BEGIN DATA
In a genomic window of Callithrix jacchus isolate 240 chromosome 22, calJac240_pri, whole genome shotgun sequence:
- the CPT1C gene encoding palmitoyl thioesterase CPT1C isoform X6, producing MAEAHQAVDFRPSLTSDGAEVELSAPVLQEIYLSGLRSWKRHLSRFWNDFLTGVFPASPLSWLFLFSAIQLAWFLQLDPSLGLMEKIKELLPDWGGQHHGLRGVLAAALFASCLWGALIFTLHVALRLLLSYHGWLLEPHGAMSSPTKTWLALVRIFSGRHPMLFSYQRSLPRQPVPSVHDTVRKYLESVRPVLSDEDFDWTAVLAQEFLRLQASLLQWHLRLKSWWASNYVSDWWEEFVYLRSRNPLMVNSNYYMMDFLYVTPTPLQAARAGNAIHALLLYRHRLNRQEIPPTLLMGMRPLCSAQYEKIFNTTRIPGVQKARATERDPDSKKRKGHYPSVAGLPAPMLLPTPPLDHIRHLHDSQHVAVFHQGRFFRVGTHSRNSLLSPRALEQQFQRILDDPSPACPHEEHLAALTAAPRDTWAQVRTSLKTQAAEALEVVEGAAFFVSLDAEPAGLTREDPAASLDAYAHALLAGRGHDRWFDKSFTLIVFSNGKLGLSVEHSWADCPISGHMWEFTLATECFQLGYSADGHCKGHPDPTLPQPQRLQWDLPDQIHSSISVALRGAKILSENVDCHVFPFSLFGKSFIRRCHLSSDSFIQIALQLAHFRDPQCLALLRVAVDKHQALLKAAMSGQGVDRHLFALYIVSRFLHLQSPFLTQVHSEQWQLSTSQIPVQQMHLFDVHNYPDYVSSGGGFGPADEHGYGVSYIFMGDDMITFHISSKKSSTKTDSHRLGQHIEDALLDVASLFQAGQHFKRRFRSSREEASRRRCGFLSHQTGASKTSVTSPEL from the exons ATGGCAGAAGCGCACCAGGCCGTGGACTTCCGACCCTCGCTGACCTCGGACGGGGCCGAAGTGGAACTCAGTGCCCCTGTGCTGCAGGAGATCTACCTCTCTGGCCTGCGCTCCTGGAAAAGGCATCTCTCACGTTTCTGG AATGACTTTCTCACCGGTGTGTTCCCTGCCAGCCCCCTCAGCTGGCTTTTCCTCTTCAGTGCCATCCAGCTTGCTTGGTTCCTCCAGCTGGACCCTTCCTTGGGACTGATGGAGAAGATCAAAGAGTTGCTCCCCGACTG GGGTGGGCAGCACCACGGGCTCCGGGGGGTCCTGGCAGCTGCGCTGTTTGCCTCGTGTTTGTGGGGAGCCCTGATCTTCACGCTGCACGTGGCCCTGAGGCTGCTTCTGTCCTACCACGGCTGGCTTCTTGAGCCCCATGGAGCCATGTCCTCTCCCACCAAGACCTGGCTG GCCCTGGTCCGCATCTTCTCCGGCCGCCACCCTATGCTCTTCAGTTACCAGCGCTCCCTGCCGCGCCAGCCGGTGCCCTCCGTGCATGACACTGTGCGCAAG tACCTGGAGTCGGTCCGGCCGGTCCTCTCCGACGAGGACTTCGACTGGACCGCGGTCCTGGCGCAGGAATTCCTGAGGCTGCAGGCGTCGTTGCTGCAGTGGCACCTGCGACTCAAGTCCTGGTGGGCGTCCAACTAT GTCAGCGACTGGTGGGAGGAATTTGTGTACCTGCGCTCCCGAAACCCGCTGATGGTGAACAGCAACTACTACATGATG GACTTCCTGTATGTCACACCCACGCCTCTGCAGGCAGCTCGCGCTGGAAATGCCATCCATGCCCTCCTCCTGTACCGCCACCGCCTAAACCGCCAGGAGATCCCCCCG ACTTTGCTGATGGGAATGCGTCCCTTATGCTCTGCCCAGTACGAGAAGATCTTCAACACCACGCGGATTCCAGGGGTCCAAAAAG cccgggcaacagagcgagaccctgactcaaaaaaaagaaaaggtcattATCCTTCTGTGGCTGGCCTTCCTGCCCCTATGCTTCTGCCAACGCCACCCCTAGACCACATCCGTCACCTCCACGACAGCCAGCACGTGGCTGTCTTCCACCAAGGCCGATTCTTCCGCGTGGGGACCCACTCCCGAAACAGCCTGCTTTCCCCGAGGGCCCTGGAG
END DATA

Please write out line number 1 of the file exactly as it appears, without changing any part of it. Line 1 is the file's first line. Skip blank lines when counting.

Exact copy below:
In a genomic window of Callithrix jacchus isolate 240 chromosome 22, calJac240_pri, whole genome shotgun sequence: